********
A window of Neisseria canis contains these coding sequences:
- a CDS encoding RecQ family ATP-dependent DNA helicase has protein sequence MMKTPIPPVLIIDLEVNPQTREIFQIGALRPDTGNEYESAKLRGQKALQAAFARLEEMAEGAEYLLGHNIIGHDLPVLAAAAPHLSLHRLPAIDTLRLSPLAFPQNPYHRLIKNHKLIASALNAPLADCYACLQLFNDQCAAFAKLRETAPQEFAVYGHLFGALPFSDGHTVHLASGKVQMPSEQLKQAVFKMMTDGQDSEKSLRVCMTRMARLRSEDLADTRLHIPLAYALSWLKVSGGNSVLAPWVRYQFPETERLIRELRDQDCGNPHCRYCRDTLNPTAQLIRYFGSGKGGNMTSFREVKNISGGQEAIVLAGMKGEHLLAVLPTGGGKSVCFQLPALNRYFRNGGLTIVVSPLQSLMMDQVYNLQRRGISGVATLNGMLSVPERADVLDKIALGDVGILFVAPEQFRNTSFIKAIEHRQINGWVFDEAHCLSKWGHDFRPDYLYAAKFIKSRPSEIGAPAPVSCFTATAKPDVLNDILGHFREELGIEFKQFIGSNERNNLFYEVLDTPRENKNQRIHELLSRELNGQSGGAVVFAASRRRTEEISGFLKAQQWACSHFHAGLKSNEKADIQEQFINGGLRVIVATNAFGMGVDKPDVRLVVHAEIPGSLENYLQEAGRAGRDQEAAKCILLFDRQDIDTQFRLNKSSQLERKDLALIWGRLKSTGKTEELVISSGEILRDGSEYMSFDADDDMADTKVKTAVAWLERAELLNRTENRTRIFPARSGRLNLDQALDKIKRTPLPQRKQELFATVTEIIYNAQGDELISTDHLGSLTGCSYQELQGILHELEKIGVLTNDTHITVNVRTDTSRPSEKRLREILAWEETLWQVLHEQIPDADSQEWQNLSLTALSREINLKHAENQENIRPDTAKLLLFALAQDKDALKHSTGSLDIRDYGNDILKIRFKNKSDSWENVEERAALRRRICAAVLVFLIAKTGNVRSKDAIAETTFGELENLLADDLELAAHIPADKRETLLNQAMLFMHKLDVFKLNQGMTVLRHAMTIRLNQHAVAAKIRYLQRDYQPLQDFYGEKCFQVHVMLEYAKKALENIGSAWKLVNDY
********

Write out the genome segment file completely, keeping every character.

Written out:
A window of Neisseria canis contains these coding sequences:
- a CDS encoding RecQ family ATP-dependent DNA helicase has protein sequence MMKTPIPPVLIIDLEVNPQTREIFQIGALRPDTGNEYESAKLRGQKALQAAFARLEEMAEGAEYLLGHNIIGHDLPVLAAAAPHLSLHRLPAIDTLRLSPLAFPQNPYHRLIKNHKLIASALNAPLADCYACLQLFNDQCAAFAKLRETAPQEFAVYGHLFGALPFSDGHTVHLASGKVQMPSEQLKQAVFKMMTDGQDSEKSLRVCMTRMARLRSEDLADTRLHIPLAYALSWLKVSGGNSVLAPWVRYQFPETERLIRELRDQDCGNPHCRYCRDTLNPTAQLIRYFGSGKGGNMTSFREVKNISGGQEAIVLAGMKGEHLLAVLPTGGGKSVCFQLPALNRYFRNGGLTIVVSPLQSLMMDQVYNLQRRGISGVATLNGMLSVPERADVLDKIALGDVGILFVAPEQFRNTSFIKAIEHRQINGWVFDEAHCLSKWGHDFRPDYLYAAKFIKSRPSEIGAPAPVSCFTATAKPDVLNDILGHFREELGIEFKQFIGSNERNNLFYEVLDTPRENKNQRIHELLSRELNGQSGGAVVFAASRRRTEEISGFLKAQQWACSHFHAGLKSNEKADIQEQFINGGLRVIVATNAFGMGVDKPDVRLVVHAEIPGSLENYLQEAGRAGRDQEAAKCILLFDRQDIDTQFRLNKSSQLERKDLALIWGRLKSTGKTEELVISSGEILRDGSEYMSFDADDDMADTKVKTAVAWLERAELLNRTENRTRIFPARSGRLNLDQALDKIKRTPLPQRKQELFATVTEIIYNAQGDELISTDHLGSLTGCSYQELQGILHELEKIGVLTNDTHITVNVRTDTSRPSEKRLREILAWEETLWQVLHEQIPDADSQEWQNLSLTALSREINLKHAENQENIRPDTAKLLLFALAQDKDALKHSTGSLDIRDYGNDILKIRFKNKSDSWENVEERAALRRRICAAVLVFLIAKTGNVRSKDAIAETTFGELENLLADDLELAAHIPADKRETLLNQAMLFMHKLDVFKLNQGMTVLRHAMTIRLNQHAVAAKIRYLQRDYQPLQDFYGEKCFQVHVMLEYAKKALENIGSAWKLVNDY